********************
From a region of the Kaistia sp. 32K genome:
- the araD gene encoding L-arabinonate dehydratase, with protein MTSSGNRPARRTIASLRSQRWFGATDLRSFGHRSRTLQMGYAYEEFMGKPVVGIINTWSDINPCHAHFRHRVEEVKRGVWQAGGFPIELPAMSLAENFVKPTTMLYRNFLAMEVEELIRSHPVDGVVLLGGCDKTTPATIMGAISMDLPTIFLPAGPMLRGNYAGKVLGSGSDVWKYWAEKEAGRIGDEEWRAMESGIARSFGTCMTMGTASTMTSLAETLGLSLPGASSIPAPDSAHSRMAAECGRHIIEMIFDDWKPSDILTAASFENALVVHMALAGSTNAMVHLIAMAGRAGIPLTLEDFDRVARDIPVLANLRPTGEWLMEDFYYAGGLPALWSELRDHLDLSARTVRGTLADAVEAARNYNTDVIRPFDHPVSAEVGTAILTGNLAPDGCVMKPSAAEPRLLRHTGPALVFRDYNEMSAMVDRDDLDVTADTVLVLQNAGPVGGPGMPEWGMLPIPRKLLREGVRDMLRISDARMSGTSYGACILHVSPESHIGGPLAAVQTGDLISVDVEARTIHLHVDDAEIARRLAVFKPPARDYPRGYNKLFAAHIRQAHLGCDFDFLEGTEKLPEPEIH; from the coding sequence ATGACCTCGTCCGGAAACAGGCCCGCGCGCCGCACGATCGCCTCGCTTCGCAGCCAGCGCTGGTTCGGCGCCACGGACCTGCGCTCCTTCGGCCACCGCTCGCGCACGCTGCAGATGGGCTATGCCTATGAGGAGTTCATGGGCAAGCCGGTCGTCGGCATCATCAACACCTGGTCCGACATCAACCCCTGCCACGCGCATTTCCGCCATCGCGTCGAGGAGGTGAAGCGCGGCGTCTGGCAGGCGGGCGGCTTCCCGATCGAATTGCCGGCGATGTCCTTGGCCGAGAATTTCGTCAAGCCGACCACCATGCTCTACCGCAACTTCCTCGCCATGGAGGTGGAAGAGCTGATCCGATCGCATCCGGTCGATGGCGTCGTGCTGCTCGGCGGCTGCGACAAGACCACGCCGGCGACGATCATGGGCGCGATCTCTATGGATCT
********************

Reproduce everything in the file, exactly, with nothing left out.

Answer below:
From a region of the Kaistia sp. 32K genome:
- the araD gene encoding L-arabinonate dehydratase, with protein MTSSGNRPARRTIASLRSQRWFGATDLRSFGHRSRTLQMGYAYEEFMGKPVVGIINTWSDINPCHAHFRHRVEEVKRGVWQAGGFPIELPAMSLAENFVKPTTMLYRNFLAMEVEELIRSHPVDGVVLLGGCDKTTPATIMGAISMDLPTIFLPAGPMLRGNYAGKVLGSGSDVWKYWAEKEAGRIGDEEWRAMESGIARSFGTCMTMGTASTMTSLAETLGLSLPGASSIPAPDSAHSRMAAECGRHIIEMIFDDWKPSDILTAASFENALVVHMALAGSTNAMVHLIAMAGRAGIPLTLEDFDRVARDIPVLANLRPTGEWLMEDFYYAGGLPALWSELRDHLDLSARTVRGTLADAVEAARNYNTDVIRPFDHPVSAEVGTAILTGNLAPDGCVMKPSAAEPRLLRHTGPALVFRDYNEMSAMVDRDDLDVTADTVLVLQNAGPVGGPGMPEWGMLPIPRKLLREGVRDMLRISDARMSGTSYGACILHVSPESHIGGPLAAVQTGDLISVDVEARTIHLHVDDAEIARRLAVFKPPARDYPRGYNKLFAAHIRQAHLGCDFDFLEGTEKLPEPEIH; from the coding sequence ATGACCTCGTCCGGAAACAGGCCCGCGCGCCGCACGATCGCCTCGCTTCGCAGCCAGCGCTGGTTCGGCGCCACGGACCTGCGCTCCTTCGGCCACCGCTCGCGCACGCTGCAGATGGGCTATGCCTATGAGGAGTTCATGGGCAAGCCGGTCGTCGGCATCATCAACACCTGGTCCGACATCAACCCCTGCCACGCGCATTTCCGCCATCGCGTCGAGGAGGTGAAGCGCGGCGTCTGGCAGGCGGGCGGCTTCCCGATCGAATTGCCGGCGATGTCCTTGGCCGAGAATTTCGTCAAGCCGACCACCATGCTCTACCGCAACTTCCTCGCCATGGAGGTGGAAGAGCTGATCCGATCGCATCCGGTCGATGGCGTCGTGCTGCTCGGCGGCTGCGACAAGACCACGCCGGCGACGATCATGGGCGCGATCTCTATGGATCT